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Tropentag, September 17 - 19, 2013 in Stuttgart-Hohenheim

"Agricultural development within the rural-urban continuum"

Genome Wide Association Studies Targeting Adaptive Traits for Low Phosphorus Soils in West African Sorghum

O. Marcus Olatoye1, Willmar L. Leiser1, Bettina I.G. Haussmann1, H. Frederick W. Rattunde2, G√ľnter Neumann3, Markus Weinmann3, Heiko K. Parzies1

1University of Hohenheim, Inst. of Plant Breeding, Seed Science and Population Genetics, Germany
2ICRISAT Mali, Mali
3University of Hohenheim, Inst. of Crop Science, Germany


An important impediment to agricultural crop production in sub-Saharan Africa is low phosphorus (P) availability in soils which affects about 75% of the available agricultural land. Sorghum (Sorghum bicolor L. Moench) is one of the most widely grown crops in the region with the grain being important for food security and the stover increasingly used for livestock feed. Plants possess many mechanisms for adaptation to low P availability, including physiological traits, root morphology and mycorrhizal symbiotic relationships. Understanding the genetic basis and role of these traits is important for their consideration in breeding programmes targeting improved P acquisition in P deficient soils. Objective of the present study was therefore to dissect the genetic basis of sorghum adaptation to low P soils using genome wide association mapping. Association mapping is a powerful technique for high resolution mapping of loci underlying quantitative traits.
A total of 188 West-Central African sorghum lines were phenotyped at 38 days after planting for traits such as mycorrhizal root colonisation, crown root architecture, shoot biomass and shoot P content in a pot trial using low P soil (5.6 ppm Bray-1 P) at ICRISAT-Mali. We observed significant genotypic differences for these traits. Their relationship to sorghum growth and yield performance under low P field conditions is presently being investigated. Furthermore, the 188 sorghum lines were genotyped with 308 000 SNPs through genotyping-by-sequencing (GBS). Currently we are associating the phenotypic data with the genotypic data to identify possible quantitative trait loci (QTL) and specific candidate genes for these adaptive traits for low P soils. We will present our findings and discuss the possible future use of these traits and markers in different breeding programs. Identified gene loci and markers derived from this study are expected to facilitate effective sorghum breeding strategies and possibly enhance sorghum productivity under low-input conditions in West Africa.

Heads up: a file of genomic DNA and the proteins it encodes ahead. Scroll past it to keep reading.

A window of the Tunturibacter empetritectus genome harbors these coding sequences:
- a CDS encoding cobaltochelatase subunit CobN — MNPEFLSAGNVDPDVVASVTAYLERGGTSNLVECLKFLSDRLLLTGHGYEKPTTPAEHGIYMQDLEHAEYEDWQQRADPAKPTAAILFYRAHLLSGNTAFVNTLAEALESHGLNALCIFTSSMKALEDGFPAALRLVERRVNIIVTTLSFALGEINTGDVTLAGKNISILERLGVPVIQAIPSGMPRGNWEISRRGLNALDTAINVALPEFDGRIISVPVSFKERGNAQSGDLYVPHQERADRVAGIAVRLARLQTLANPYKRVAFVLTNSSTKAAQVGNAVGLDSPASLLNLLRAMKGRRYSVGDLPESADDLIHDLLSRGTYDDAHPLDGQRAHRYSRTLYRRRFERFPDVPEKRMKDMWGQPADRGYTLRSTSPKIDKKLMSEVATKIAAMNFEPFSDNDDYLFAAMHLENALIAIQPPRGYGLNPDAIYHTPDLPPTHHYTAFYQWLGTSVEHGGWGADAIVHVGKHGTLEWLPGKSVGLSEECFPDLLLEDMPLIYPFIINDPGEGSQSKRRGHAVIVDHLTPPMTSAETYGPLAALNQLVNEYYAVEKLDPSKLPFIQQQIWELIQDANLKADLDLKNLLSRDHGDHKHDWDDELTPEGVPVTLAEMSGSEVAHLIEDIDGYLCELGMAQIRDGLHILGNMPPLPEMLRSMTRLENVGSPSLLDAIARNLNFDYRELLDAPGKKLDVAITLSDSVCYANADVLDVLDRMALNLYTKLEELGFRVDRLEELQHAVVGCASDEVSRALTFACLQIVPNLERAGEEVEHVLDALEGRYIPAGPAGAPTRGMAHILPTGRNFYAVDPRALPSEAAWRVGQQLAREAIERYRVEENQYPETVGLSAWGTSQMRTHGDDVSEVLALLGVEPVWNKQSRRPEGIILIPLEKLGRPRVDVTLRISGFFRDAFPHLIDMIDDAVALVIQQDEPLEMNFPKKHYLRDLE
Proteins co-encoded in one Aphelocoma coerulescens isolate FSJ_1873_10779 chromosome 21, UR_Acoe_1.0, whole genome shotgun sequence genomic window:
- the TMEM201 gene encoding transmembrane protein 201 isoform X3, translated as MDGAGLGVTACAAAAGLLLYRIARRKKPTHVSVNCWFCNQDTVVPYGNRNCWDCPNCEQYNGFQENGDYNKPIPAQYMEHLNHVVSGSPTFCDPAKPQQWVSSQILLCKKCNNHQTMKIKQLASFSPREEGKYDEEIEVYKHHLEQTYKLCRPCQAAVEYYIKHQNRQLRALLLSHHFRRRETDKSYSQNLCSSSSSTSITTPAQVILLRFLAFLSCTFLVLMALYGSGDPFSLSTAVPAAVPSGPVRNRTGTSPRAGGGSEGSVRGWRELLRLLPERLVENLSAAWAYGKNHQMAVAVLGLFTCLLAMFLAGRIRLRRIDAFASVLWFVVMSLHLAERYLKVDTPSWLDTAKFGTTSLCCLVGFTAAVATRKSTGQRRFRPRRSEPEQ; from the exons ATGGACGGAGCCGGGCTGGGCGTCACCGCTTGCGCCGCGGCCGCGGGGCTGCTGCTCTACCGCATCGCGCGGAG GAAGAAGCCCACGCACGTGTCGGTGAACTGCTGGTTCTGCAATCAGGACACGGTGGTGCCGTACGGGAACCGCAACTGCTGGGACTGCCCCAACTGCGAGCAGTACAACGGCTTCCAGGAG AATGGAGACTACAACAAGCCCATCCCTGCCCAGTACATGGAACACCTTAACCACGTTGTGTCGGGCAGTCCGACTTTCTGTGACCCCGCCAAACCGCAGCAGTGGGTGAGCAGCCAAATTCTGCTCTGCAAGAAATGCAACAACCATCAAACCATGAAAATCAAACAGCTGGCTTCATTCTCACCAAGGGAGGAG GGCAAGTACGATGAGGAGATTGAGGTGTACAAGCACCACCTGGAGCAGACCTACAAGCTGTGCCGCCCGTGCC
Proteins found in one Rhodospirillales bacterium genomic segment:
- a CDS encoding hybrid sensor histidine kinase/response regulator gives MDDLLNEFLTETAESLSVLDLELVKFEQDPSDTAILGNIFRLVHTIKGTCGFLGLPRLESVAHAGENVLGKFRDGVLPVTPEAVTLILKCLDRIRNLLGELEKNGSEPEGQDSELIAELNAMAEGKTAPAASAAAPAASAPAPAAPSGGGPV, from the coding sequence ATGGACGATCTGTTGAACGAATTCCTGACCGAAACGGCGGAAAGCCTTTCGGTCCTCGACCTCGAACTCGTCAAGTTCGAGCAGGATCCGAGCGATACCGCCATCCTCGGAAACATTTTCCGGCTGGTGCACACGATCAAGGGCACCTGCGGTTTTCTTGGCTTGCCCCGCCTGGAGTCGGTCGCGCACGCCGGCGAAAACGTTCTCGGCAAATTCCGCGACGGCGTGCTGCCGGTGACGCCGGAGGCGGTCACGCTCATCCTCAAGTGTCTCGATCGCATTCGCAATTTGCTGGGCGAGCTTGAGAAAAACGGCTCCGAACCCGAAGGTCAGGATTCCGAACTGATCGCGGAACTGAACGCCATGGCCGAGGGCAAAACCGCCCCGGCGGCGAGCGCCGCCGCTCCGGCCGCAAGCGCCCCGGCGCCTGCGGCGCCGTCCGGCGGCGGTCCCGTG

Keywords: Adaptation traits, association studies, breeding, low phosphorus soils, mycorrhiza, sorghum

Contact Address: O. Marcus Olatoye, University of Hohenheim, Inst. of Plant Breeding, Seed Science and Population Genetics, Fruwirthstrasse 21, 70599 Stuttgart, Germany, e-mail: marcus-olatoye@hotmail.com

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